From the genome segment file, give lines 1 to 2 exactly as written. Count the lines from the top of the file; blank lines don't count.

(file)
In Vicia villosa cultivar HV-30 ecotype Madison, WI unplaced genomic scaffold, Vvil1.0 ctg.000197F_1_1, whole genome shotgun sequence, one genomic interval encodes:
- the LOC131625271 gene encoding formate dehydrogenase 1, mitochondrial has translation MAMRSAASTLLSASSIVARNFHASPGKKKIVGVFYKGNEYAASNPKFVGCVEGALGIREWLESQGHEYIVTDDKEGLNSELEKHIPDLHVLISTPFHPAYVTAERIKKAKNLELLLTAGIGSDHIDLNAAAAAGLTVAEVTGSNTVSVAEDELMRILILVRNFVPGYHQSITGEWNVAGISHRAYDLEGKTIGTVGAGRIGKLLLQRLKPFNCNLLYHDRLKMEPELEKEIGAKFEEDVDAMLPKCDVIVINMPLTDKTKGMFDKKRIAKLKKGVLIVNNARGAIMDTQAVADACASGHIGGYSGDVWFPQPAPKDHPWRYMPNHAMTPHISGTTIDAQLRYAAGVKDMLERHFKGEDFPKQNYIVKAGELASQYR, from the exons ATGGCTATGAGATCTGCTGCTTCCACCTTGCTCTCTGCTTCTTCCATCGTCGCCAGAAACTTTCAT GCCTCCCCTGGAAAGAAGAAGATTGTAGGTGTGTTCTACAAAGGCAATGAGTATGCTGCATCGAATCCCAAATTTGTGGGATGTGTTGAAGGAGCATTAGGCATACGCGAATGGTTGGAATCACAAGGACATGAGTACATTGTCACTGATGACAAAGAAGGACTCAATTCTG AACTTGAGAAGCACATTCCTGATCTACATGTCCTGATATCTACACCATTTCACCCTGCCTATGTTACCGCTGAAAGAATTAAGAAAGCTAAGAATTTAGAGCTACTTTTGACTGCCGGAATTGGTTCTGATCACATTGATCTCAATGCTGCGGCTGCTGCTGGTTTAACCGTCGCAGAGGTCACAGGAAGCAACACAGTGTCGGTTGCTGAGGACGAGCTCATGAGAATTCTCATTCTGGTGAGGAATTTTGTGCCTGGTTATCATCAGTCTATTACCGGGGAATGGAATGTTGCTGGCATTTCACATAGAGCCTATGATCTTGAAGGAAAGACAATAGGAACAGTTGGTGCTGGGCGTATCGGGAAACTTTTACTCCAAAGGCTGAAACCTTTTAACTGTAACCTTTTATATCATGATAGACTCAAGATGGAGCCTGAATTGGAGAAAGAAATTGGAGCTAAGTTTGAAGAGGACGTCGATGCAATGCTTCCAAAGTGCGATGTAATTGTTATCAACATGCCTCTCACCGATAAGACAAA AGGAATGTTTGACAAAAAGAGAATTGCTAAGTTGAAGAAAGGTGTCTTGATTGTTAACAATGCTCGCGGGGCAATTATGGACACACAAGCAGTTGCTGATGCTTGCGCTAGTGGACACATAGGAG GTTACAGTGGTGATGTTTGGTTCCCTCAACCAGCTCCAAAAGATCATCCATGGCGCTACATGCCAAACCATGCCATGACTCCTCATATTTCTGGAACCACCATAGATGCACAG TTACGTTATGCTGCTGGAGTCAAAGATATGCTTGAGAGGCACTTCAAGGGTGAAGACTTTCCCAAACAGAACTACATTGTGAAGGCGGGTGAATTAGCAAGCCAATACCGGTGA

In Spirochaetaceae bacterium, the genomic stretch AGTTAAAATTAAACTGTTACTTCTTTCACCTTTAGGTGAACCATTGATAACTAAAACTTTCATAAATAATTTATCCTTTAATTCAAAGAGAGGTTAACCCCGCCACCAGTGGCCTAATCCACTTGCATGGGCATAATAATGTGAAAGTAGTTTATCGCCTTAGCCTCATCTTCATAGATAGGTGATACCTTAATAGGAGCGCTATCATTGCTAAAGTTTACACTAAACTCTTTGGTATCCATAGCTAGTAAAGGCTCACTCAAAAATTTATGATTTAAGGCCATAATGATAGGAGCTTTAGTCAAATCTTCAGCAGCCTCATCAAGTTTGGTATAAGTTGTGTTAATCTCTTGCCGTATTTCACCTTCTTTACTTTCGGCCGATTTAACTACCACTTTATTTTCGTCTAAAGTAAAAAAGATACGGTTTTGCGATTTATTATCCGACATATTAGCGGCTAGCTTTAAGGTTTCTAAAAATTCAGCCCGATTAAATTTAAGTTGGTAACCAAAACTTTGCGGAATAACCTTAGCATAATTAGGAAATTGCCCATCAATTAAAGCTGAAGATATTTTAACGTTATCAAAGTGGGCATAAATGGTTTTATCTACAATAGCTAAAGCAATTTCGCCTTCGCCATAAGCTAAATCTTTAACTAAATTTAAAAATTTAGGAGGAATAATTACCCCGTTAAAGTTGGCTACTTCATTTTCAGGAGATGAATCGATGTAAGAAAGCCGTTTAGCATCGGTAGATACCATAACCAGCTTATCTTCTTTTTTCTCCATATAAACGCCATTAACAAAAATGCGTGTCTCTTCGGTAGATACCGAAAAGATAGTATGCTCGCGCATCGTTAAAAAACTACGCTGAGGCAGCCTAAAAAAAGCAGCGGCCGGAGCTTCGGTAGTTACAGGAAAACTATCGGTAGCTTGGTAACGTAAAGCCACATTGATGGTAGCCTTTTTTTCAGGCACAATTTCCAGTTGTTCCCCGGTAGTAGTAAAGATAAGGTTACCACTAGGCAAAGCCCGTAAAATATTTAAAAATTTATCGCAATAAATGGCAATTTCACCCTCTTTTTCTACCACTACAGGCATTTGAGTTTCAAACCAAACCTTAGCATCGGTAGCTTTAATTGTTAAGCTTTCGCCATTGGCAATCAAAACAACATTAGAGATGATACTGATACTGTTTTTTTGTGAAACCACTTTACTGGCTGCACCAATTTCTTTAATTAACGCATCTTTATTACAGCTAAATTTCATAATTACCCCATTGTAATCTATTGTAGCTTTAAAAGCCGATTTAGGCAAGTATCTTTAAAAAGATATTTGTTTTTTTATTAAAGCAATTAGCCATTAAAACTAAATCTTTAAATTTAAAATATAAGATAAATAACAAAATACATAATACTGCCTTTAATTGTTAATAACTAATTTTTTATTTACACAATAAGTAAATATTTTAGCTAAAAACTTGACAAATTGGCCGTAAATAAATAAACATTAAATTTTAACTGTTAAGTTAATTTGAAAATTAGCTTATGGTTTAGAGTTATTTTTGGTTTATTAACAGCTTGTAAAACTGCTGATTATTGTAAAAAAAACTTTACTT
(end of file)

In Vicia villosa cultivar HV-30 ecotype Madison, WI unplaced genomic scaffold, Vvil1.0 ctg.000197F_1_1, whole genome shotgun sequence, one genomic interval encodes:
- the LOC131625271 gene encoding formate dehydrogenase 1, mitochondrial has translation MAMRSAASTLLSASSIVARNFHASPGKKKIVGVFYKGNEYAASNPKFVGCVEGALGIREWLESQGHEYIVTDDKEGLNSELEKHIPDLHVLISTPFHPAYVTAERIKKAKNLELLLTAGIGSDHIDLNAAAAAGLTVAEVTGSNTVSVAEDELMRILILVRNFVPGYHQSITGEWNVAGISHRAYDLEGKTIGTVGAGRIGKLLLQRLKPFNCNLLYHDRLKMEPELEKEIGAKFEEDVDAMLPKCDVIVINMPLTDKTKGMFDKKRIAKLKKGVLIVNNARGAIMDTQAVADACASGHIGGYSGDVWFPQPAPKDHPWRYMPNHAMTPHISGTTIDAQLRYAAGVKDMLERHFKGEDFPKQNYIVKAGELASQYR, from the exons ATGGCTATGAGATCTGCTGCTTCCACCTTGCTCTCTGCTTCTTCCATCGTCGCCAGAAACTTTCAT GCCTCCCCTGGAAAGAAGAAGATTGTAGGTGTGTTCTACAAAGGCAATGAGTATGCTGCATCGAATCCCAAATTTGTGGGATGTGTTGAAGGAGCATTAGGCATACGCGAATGGTTGGAATCACAAGGACATGAGTACATTGTCACTGATGACAAAGAAGGACTCAATTCTG AACTTGAGAAGCACATTCCTGATCTACATGTCCTGATATCTACACCATTTCACCCTGCCTATGTTACCGCTGAAAGAATTAAGAAAGCTAAGAATTTAGAGCTACTTTTGACTGCCGGAATTGGTTCTGATCACATTGATCTCAATGCTGCGGCTGCTGCTGGTTTAACCGTCGCAGAGGTCACAGGAAGCAACACAGTGTCGGTTGCTGAGGACGAGCTCATGAGAATTCTCATTCTGGTGAGGAATTTTGTGCCTGGTTATCATCAGTCTATTACCGGGGAATGGAATGTTGCTGGCATTTCACATAGAGCCTATGATCTTGAAGGAAAGACAATAGGAACAGTTGGTGCTGGGCGTATCGGGAAACTTTTACTCCAAAGGCTGAAACCTTTTAACTGTAACCTTTTATATCATGATAGACTCAAGATGGAGCCTGAATTGGAGAAAGAAATTGGAGCTAAGTTTGAAGAGGACGTCGATGCAATGCTTCCAAAGTGCGATGTAATTGTTATCAACATGCCTCTCACCGATAAGACAAA AGGAATGTTTGACAAAAAGAGAATTGCTAAGTTGAAGAAAGGTGTCTTGATTGTTAACAATGCTCGCGGGGCAATTATGGACACACAAGCAGTTGCTGATGCTTGCGCTAGTGGACACATAGGAG GTTACAGTGGTGATGTTTGGTTCCCTCAACCAGCTCCAAAAGATCATCCATGGCGCTACATGCCAAACCATGCCATGACTCCTCATATTTCTGGAACCACCATAGATGCACAG TTACGTTATGCTGCTGGAGTCAAAGATATGCTTGAGAGGCACTTCAAGGGTGAAGACTTTCCCAAACAGAACTACATTGTGAAGGCGGGTGAATTAGCAAGCCAATACCGGTGA